Jan 11 , 2020
After revealing cursory details about its next-gen console at E3 2019 (then named Project Scarlett), Microsoft officially unveiled Xbox Series X at The Game Awards 2019. GameSpot got an exclusive first look at Xbox Series X ahead of its reveal, and we're fairly impressed with what Microsoft has shared about the console so far.
If you're just interested in what we learned about Xbox Series X during both The Game Awards 2019 and our exclusive interviews with Xbox head Phil Spencer and Xbox director of program management Jason Ronald, we have a roundup of the latest Xbox Series X details. Below, we compile everything there is to know about Xbox Series X--from its announcement as Project Scarlett to now. So if you're looking for a more comprehensive overview, keep reading.Name
Once known as Project Scarlett, the official name for Microsoft's next-gen console is Xbox Series X. Spencer explains that the name allows a certain flexibility when it comes to additional model names in the future, lending credence to the rumors that Microsoft actually has two next-gen consoles in development--Xbox Series X and a cheaper, possibly all-digital version codenamed Project Lockhart.Release Date
Xbox Series X is currently scheduled to release during the holiday season in 2020, about seven years after the launch of the original Xbox One. A specific release date has currently not been provided.Price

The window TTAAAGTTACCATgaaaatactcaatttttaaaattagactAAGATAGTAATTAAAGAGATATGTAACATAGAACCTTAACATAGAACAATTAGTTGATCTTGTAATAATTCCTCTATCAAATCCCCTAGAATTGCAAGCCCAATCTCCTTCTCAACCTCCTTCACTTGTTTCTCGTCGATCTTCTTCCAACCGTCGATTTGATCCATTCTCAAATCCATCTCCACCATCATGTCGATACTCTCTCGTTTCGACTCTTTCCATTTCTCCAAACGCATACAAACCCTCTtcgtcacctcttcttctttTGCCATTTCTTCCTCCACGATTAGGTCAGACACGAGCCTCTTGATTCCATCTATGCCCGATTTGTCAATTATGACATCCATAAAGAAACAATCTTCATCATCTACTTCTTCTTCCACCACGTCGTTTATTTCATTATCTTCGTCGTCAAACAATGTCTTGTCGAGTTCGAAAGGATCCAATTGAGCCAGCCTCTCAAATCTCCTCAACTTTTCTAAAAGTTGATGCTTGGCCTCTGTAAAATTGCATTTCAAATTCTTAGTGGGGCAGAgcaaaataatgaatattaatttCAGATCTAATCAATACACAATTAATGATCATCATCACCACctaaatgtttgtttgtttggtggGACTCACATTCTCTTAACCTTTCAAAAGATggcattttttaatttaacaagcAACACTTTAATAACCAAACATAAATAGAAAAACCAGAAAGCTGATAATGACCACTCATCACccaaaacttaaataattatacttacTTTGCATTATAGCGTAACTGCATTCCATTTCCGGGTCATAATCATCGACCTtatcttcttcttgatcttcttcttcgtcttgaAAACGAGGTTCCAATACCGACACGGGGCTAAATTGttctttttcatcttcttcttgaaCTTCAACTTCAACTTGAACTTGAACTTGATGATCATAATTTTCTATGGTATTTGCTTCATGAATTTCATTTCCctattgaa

Microsoft hasn't announced an official price for Xbox Series X yet--the console isn't even up for pre-order. Before trying to sell customers on the console, Microsoft wants consumers to have a chance to better understand what Xbox Series X can do. The Game Awards presents an ideal stage for announcing a product, but it's not a very good place for getting tech into the hands of the public. Though Microsoft hasn't confirmed anything, this probably means we can expect additional Xbox Series X reveals during E3 2020.Hardware
The Xbox Series X looks an awful lot like a PC desktop tower, though--like the Xbox 360, Xbox One S, and Xbox One X--you can lay it down horizontally too. Though the console looks massive, it's actually not all that big. Grab an Xbox One controller if you have one handy and lay it down on the table. The Xbox Series X is about that wide. Now stand the controller upon its grips and multiply that height by three--that's the approximate height of the Xbox Series X. Since the console is a square tower, it's as deep as it is wide.
Like the Xbox One, most of the Xbox Series X's ports are on the back of the console. The only features on the front are the Xbox button, disc drive, and the eject button. There doesn't appear to be a USB port on the front (like with the Xbox One X) for easily connecting a wired controller.
Speaking of controllers, the Xbox Series X controller is almost identical to the one for the Xbox One. The major difference is the addition of a Share button--which is positioned in the middle of the controller below the power button. Like on the PS4 DualShock 4, you can press this Share button to easily take screenshots and capture video clips.